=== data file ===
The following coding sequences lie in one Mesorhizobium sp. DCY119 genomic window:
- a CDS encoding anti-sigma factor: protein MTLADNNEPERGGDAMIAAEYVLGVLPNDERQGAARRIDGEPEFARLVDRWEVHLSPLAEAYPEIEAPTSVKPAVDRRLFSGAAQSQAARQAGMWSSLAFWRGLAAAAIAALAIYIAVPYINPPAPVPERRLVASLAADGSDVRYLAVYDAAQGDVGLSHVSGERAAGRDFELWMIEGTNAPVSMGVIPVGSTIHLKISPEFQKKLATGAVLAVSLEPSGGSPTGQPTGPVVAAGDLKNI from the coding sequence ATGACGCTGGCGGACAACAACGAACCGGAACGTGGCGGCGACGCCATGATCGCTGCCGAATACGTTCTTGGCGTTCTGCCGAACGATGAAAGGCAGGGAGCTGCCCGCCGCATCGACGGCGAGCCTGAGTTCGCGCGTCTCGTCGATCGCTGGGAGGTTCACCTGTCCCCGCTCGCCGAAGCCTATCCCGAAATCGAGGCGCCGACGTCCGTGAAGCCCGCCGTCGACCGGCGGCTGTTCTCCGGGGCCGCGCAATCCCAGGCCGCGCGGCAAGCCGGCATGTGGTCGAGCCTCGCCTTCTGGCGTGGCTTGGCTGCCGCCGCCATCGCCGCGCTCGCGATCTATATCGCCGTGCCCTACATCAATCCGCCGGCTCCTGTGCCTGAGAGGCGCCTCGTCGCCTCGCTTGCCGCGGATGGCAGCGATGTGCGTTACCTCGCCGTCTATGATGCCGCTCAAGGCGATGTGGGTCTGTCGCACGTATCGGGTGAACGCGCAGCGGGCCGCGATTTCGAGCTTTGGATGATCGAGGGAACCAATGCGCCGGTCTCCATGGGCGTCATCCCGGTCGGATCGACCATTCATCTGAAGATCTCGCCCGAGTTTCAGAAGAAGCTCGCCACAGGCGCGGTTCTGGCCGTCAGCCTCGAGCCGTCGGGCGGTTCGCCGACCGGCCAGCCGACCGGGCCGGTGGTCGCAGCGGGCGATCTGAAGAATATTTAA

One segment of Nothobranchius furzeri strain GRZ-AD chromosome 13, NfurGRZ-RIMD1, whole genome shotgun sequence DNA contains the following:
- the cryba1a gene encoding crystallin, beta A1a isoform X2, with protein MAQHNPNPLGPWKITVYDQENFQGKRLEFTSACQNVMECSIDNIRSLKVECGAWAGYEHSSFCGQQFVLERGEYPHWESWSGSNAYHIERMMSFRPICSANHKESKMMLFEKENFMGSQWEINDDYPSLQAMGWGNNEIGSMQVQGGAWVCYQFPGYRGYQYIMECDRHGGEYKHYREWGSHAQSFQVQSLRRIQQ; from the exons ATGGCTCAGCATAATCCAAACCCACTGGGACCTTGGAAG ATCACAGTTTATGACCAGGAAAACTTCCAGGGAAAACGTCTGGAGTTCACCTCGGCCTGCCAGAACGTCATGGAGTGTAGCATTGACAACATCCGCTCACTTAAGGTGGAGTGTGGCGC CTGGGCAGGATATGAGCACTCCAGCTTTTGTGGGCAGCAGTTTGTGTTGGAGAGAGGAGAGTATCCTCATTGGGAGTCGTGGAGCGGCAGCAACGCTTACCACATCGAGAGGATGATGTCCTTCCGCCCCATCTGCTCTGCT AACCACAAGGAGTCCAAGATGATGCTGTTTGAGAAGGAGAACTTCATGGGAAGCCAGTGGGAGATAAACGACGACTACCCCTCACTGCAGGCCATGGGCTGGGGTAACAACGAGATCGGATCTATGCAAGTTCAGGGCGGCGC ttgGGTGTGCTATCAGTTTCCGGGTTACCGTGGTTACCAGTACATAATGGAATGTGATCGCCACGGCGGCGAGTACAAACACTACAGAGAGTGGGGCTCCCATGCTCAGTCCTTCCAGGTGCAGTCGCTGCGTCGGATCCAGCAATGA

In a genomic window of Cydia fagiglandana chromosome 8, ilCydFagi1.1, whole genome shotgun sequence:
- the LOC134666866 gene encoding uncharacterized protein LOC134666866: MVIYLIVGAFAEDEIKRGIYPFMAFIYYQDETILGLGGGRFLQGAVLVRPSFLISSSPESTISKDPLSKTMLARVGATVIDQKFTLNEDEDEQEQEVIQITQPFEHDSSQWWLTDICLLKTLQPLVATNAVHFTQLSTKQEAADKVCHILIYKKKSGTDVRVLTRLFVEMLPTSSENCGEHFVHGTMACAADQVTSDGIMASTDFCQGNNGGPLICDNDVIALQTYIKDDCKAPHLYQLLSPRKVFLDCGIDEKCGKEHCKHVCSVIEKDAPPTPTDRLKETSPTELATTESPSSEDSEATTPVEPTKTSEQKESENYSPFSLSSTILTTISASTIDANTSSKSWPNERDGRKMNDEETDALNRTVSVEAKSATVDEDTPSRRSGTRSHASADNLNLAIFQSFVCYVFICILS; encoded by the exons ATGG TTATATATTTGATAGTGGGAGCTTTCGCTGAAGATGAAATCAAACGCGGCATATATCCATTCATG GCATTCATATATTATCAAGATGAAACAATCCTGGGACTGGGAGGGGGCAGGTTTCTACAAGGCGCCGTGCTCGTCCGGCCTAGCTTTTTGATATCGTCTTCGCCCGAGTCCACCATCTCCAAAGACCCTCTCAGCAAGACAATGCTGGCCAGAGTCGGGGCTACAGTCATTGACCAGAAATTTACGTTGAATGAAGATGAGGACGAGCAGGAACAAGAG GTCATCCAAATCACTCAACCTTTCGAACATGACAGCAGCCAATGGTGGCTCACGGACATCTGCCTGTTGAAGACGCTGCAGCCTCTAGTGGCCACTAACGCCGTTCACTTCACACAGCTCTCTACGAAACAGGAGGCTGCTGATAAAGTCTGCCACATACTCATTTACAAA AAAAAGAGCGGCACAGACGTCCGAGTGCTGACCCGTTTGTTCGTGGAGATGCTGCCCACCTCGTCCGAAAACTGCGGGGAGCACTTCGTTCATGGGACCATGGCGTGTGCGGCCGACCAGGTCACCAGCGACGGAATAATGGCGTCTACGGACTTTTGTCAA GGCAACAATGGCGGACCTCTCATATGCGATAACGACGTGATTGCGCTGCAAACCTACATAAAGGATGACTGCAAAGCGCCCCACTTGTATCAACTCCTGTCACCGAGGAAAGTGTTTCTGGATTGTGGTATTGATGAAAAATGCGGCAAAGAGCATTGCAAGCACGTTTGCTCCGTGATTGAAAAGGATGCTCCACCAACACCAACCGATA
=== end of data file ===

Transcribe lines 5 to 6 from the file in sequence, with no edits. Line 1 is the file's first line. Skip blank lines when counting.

In a genomic window of Cydia fagiglandana chromosome 8, ilCydFagi1.1, whole genome shotgun sequence:
- the LOC134666866 gene encoding uncharacterized protein LOC134666866: MVIYLIVGAFAEDEIKRGIYPFMAFIYYQDETILGLGGGRFLQGAVLVRPSFLISSSPESTISKDPLSKTMLARVGATVIDQKFTLNEDEDEQEQEVIQITQPFEHDSSQWWLTDICLLKTLQPLVATNAVHFTQLSTKQEAADKVCHILIYKKKSGTDVRVLTRLFVEMLPTSSENCGEHFVHGTMACAADQVTSDGIMASTDFCQGNNGGPLICDNDVIALQTYIKDDCKAPHLYQLLSPRKVFLDCGIDEKCGKEHCKHVCSVIEKDAPPTPTDRLKETSPTELATTESPSSEDSEATTPVEPTKTSEQKESENYSPFSLSSTILTTISASTIDANTSSKSWPNERDGRKMNDEETDALNRTVSVEAKSATVDEDTPSRRSGTRSHASADNLNLAIFQSFVCYVFICILS; encoded by the exons ATGG TTATATATTTGATAGTGGGAGCTTTCGCTGAAGATGAAATCAAACGCGGCATATATCCATTCATG GCATTCATATATTATCAAGATGAAACAATCCTGGGACTGGGAGGGGGCAGGTTTCTACAAGGCGCCGTGCTCGTCCGGCCTAGCTTTTTGATATCGTCTTCGCCCGAGTCCACCATCTCCAAAGACCCTCTCAGCAAGACAATGCTGGCCAGAGTCGGGGCTACAGTCATTGACCAGAAATTTACGTTGAATGAAGATGAGGACGAGCAGGAACAAGAG GTCATCCAAATCACTCAACCTTTCGAACATGACAGCAGCCAATGGTGGCTCACGGACATCTGCCTGTTGAAGACGCTGCAGCCTCTAGTGGCCACTAACGCCGTTCACTTCACACAGCTCTCTACGAAACAGGAGGCTGCTGATAAAGTCTGCCACATACTCATTTACAAA AAAAAGAGCGGCACAGACGTCCGAGTGCTGACCCGTTTGTTCGTGGAGATGCTGCCCACCTCGTCCGAAAACTGCGGGGAGCACTTCGTTCATGGGACCATGGCGTGTGCGGCCGACCAGGTCACCAGCGACGGAATAATGGCGTCTACGGACTTTTGTCAA GGCAACAATGGCGGACCTCTCATATGCGATAACGACGTGATTGCGCTGCAAACCTACATAAAGGATGACTGCAAAGCGCCCCACTTGTATCAACTCCTGTCACCGAGGAAAGTGTTTCTGGATTGTGGTATTGATGAAAAATGCGGCAAAGAGCATTGCAAGCACGTTTGCTCCGTGATTGAAAAGGATGCTCCACCAACACCAACCGATA